Michael F. Bird

How God Became Jesus: The Real Origins of Belief in Jesus’ Divine Nature, p. 57

“Clearly Jesus’ declaration of forgiveness in such a context was tantamount to assuming the authority to forgive on God’s behalf.” (Referencing Mark 2:7 and Isiah 43: 25)

Michael F. Bird

How God Became Jesus: The Real Origins of Belief in Jesus’ Divine Nature, p. 58

“We must remember that the whole point of Daniel 7 is that when God acted in history to deliver his people, the agent through whom he acted would be vindicated, honored, enthroned, and exalted in an unprecedented manner.”

Michael F. Bird

How God Became Jesus: The Real Origins of Belief in Jesus’ Divine Nature, p.66

“The resurrection alone did not create a divine Christiology.  Easter faith did not turn Jesus into something other than what he was before.  Jesus made extravagant claims about himself as to his authority, mission, and origin, and the resurrection was a divine affirmation that those claims were good.  Viewed in this way, the resurrection magnified rather than manufactured Jesus’ claim to a divine status.  Viewed in this way, the resurrection intensified rather than initiated belief in Jesus’ unique relationship with God.  Viewed in this way, the resurrection transposed rather than trigger recognition of Jesus as a divine figure.”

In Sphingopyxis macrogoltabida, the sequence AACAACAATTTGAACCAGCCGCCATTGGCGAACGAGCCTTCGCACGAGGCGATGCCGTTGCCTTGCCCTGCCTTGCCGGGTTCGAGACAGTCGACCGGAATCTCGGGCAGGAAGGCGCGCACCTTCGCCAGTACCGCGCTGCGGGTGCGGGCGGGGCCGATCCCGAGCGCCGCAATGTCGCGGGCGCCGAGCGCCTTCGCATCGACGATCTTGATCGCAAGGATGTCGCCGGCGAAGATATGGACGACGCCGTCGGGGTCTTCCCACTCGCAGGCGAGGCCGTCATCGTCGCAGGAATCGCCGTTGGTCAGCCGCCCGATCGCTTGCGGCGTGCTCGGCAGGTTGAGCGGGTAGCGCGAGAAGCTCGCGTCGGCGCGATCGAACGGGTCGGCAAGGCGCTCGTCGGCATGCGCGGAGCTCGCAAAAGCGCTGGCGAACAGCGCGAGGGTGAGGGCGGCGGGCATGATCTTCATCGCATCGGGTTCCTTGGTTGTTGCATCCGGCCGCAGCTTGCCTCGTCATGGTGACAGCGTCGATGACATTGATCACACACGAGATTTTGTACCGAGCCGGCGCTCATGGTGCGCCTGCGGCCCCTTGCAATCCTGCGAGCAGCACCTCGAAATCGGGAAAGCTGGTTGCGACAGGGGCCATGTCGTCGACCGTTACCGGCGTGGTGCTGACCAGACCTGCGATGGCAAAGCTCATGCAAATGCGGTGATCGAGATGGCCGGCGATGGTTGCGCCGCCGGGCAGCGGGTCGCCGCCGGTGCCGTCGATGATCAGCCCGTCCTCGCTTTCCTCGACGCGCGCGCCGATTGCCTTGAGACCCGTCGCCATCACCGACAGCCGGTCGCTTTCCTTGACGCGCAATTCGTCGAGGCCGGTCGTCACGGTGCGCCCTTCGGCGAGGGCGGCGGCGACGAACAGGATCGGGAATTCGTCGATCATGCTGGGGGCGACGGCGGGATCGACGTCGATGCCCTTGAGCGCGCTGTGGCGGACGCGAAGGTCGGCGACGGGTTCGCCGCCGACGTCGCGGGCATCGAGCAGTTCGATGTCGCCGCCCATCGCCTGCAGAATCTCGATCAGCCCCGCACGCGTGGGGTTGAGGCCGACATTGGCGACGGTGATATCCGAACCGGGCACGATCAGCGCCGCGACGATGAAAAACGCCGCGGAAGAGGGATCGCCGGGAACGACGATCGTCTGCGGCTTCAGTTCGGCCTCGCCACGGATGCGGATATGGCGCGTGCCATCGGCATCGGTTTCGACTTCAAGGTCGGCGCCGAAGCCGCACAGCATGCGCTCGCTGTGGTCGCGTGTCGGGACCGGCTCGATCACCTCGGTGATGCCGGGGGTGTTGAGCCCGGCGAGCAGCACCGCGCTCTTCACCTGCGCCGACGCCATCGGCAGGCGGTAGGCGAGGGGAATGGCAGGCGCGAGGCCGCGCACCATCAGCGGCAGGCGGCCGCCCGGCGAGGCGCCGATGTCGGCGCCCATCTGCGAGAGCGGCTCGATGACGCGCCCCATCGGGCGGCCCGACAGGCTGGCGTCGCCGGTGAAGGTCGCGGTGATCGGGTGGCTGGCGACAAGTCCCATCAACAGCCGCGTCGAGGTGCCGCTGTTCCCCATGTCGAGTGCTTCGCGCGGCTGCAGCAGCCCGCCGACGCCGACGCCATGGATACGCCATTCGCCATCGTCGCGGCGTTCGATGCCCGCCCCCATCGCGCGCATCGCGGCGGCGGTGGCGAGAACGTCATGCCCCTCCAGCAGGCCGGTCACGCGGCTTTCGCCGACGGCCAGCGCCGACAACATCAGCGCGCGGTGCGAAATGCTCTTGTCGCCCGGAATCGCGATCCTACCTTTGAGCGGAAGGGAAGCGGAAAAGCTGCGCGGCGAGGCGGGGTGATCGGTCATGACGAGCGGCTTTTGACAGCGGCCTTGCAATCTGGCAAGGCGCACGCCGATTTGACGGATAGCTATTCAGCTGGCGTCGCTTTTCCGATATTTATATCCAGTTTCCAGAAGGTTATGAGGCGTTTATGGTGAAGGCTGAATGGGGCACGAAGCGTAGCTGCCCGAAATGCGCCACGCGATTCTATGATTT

Michael F. Bird

How God Became Jesus: The Real Origins of Belief in Jesus’ Divine Nature, p. 67

Also p. 59 through 61 from How God Became Jesus: The Real Origins of Belief in Jesus’ Divine Nature

Did the Historical Jesus Claim to be Divine?

This has a breakdown of the time and topics covered, along with the video

March 31, 2016 / compassioninpolitics

Medical Critique of the Jesus Swoon Theory

From the Journal of the American Medical Association  article “On the Physical Death of Jesus Christ” from March 21, in 1986 points out that our best evidence says he died on the cross:

Thus, it remains unsettled whether Jesus  died  of  cardiac  rupture  or of cardiorespiratory   failure.   However, the  important  feature  may be  not how he  died  but  rather  whether he  died. Clearly, the weight of historical and  medical  evidence  indicates  that Jesus  was  dead  before  the  wound to  his  side  was  inflicted  and  supports  the  traditional  view  that  the  spear,  thrust  between  his  right  ribs,  probably perforated not only the right lung but also the pericardium and heart and thereby  ensured  his  death  (Fig  7).  Accordingly, interpretations based on the assumption that Jesus did not die on the cross appear to be at odds with modern medical knowledge.